Home Sale Falls Through
Ask the Real Estate Lawyer: Real Estate Law Q&A
REM #LAW 703
By Ilyce R. Glink and Samuel J. Tamkin
Summary: A reader had a sales contract fall
through on the closing date. Sam and Ilyce help them him determine where the
deal went wrong.
Q: We recently had a sales contract fall through on a house we are trying to
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The buyer's lender provided us with a loan approval letter within the stated
contract time. Following the approval letter, the lender claimed that the buyer
failed to meet the conditions of the approval letter. We were not made aware
of this until the closing date.
The buyer failed to schedule utility hookups, despite requesting that we schedule
with the utility company to disconnect the utilities. We were forced to provide
heat using portable heaters to prevent pipes from freezing the weekend after
the closing was supposed to have occurred. The buyer was acting as his own agent
and is a licensed real estate agent.
Who can we expect to have liability in the transaction? Is it the buyer/agent,
the lender, the agency/broker, or some combination of all three? What damages
associated with the transaction can we request they pay for?
A: Many real estate purchase contracts permit buyers to terminate a deal risk-free
if they fail to obtain financing for their purchase. The catch is that they
must cancel the deal within a certain time period after signing the purchase
If your buyer failed to notify you as required under the contract and then
failed to close, the buyer is probably in default under the terms and conditions
of the contract.
When a buyer is in default under the contract, the contract may specify the
remedy available to the seller. In some cases, the only remedy available to
the seller is keeping the earnest money deposit paid by the buyer. If the buyer
put down five thousand dollars to buy the home, that down payment would be lost.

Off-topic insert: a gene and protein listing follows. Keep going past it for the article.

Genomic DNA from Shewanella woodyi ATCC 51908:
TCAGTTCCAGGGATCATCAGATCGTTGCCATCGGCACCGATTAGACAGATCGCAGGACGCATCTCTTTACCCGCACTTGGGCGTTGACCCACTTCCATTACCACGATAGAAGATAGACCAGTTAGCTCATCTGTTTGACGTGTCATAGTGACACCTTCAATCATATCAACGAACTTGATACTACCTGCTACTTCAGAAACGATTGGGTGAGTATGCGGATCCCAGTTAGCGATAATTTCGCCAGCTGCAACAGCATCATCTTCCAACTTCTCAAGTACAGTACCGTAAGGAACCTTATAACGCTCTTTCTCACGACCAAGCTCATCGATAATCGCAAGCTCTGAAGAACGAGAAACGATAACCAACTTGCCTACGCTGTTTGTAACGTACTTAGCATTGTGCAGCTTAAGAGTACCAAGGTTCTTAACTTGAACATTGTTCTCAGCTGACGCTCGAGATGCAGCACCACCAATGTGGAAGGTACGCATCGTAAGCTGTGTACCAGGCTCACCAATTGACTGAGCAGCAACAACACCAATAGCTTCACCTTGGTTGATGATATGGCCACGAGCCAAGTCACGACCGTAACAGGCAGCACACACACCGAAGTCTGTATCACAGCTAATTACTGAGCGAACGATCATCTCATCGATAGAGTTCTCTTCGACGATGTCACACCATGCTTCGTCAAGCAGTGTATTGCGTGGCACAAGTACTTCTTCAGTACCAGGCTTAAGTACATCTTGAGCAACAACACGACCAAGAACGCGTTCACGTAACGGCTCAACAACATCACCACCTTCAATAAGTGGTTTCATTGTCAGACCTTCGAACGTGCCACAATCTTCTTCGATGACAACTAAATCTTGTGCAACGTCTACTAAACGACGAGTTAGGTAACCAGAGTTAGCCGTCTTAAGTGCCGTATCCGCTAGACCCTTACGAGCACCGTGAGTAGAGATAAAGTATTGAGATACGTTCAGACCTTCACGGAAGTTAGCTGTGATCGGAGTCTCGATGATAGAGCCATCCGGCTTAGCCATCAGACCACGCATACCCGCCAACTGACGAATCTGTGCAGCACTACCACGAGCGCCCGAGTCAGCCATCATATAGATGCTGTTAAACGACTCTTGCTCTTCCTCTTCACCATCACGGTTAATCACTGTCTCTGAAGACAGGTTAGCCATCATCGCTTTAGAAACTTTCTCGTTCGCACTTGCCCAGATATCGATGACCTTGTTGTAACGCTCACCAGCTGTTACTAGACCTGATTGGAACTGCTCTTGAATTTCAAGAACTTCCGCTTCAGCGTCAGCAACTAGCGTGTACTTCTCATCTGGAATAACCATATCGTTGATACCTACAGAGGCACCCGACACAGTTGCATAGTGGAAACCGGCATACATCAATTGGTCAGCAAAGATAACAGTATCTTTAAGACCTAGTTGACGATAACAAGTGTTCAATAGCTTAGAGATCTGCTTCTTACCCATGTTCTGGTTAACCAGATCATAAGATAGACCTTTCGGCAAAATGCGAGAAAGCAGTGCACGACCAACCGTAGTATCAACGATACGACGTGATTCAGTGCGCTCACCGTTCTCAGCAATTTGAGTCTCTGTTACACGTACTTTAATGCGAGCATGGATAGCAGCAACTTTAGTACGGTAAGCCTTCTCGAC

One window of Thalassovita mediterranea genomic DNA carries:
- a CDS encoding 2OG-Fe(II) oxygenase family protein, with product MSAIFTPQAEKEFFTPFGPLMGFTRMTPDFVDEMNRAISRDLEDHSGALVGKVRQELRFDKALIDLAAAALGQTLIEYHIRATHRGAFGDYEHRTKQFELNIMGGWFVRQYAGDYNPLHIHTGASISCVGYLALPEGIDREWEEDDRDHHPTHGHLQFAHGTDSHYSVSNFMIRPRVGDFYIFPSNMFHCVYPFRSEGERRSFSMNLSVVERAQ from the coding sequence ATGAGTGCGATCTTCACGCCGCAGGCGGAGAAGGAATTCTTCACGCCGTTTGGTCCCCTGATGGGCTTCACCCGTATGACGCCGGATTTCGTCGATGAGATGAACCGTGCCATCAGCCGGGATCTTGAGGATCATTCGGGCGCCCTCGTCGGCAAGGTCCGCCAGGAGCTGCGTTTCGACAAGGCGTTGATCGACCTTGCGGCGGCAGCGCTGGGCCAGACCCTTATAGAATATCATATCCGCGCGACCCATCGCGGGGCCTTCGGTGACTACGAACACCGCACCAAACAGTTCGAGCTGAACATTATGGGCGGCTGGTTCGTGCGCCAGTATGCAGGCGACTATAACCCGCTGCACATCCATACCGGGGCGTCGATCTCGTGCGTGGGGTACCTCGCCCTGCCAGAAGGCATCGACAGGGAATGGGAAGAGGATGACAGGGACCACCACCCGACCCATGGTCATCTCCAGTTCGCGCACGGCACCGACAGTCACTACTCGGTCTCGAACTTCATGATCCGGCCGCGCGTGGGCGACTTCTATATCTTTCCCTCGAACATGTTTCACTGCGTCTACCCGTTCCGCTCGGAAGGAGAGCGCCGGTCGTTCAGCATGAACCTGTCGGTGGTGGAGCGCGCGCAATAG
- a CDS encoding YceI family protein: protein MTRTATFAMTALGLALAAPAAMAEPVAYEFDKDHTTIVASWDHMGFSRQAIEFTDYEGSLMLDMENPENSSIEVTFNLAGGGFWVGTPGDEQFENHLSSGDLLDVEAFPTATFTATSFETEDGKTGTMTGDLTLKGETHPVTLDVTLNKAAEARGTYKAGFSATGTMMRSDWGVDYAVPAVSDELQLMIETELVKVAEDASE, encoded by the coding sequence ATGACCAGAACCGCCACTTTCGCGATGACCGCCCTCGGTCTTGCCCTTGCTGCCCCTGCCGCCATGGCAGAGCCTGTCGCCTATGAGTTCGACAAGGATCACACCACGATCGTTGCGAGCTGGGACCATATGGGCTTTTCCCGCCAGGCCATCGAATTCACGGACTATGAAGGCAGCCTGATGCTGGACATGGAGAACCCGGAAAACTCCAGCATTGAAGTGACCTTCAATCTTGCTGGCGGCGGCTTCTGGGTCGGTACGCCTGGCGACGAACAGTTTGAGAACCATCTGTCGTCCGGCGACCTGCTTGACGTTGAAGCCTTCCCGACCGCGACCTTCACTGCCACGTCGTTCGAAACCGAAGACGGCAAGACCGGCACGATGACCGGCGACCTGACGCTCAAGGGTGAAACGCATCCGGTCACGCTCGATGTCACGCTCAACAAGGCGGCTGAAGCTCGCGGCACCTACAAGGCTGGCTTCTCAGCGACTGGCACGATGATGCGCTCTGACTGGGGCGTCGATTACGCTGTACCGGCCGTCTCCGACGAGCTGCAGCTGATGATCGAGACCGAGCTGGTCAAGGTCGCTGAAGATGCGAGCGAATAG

It may be less than your actual damages, but that is the remedy specified in
If the contract allows you to sue the seller for your damages caused by the
sale falling through, you can recover all of you costs associated with the dead
deal. These costs may include additional interest payments, costs to heat the
home, other reasonable costs to protect the home and if you ultimately sell
the home for less money than what you had agreed to with the old buyer, you
may be able to get the difference.
Of course, you would have to sue the buyer and prove your damages and you would
want to be represented by an attorney that has experience in this kind of litigation.
Finally, your beef is with the buyer: The buyer failed to close. Just because
the buyer was a real estate agent does not make that agent’s company responsible
for his failure to close the deal.
Your contract was with the buyer and you would not have the ability to sue
the lender. Anyway, it doesn’t seem that the lender was responsible for
the buyer’s failure to abide by the terms of the deal. It was up to the
buyer to terminate the deal in a timely manner if he couldn’t get financing.
And if the contract did not give the buyer the right to terminate as a result
of his failure to get financing, then the buyer assumed the risk that he could
or could not get financing to close the deal.
In most circumstances, if a buyer is wronged by his lender and cannot close
on a property because of this particular problem, it is the buyer – not
the seller – who can sue the lender.
Samuel J. Tamkin is a Chicago-based real estate attorney. Ilyce
R. Glink’s latest book is 50 Simple Steps You Can Take To Sell Your
Home Faster and For More Money In Any Market. If you have questions for
them, write: Real Estate Matters Syndicate, PO Box 366, Glencoe, IL 60022
or contact them through Ilyce’s website www.thinkglink.com